Actor Brad Pitt has maintained a residence in New Orleans for several years. He was acutely aware of the need for new housing after Hurricane Katrina, so his Make It Right foundation stepped in and built housing in the Lower Ninth Ward. The foundation hired award-winning architects in 2007 and construction began in 2008. The goal was to build 150 aesthetically unique houses that were storm safe and solar powered. The foundation sold them for $150,000 each to residents who received resettlement financing, government grants and money from the Make It Right Foundation. 10 years later
The foundation has spent an estimated $26 million so far and has built 110 homes. According to reports, many of the finished homes are falling apart with sagging porches, leaking roofs and mildewing wood.
Part of the problem was the eco-friendly building product TimberSIL lumber, which proved to not be as durable and weatherproof as was initially claimed. The foundation subsequently repaired 39 homes in 2014, spending an average of $12,000 per house. Make It Right then took legal action against the manufacturer, gaining $500,000 in compensation.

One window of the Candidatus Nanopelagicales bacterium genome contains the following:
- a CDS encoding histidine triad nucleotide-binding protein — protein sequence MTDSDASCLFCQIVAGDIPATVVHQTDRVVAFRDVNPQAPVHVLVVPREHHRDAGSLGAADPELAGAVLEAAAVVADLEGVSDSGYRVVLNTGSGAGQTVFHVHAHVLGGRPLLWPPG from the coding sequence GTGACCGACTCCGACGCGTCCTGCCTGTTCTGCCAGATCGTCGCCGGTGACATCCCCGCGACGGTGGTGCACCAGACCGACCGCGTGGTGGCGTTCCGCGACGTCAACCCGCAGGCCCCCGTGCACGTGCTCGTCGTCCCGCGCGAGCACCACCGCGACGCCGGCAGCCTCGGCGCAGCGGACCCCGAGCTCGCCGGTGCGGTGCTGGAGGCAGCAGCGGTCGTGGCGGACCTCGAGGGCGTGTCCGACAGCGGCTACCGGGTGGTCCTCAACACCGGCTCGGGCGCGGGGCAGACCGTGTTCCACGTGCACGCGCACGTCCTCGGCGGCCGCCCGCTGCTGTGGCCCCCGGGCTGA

Many residents thankful
There is no report on the number residents who will join this lawsuit. Many have gone on record as being satisfied and thankful overall for the new homes, pointing out that they would not have otherwise been able to afford to buy a house.
Legal issues still evolving
While the profile of the Make It Right foundation’s founder make them a target, it is far from clear what Make It Right is liable for. Developers typically are obligated to provide habitable houses, which is based on contracts between homeowner and developer as well as developer and contractors and subcontractors.
Despite selling homes well below market value, was Make It Right negligent? Depending on the sale agreement, homeowners can sue the developer for breach of contract or breach of warranty.
These legal concerns are all reasons why it always advisable to have an attorney look over a contract. They can review the agreement and see if one side or specific parties on one side are likely to be liable for issues involving premises liability and other legal areas.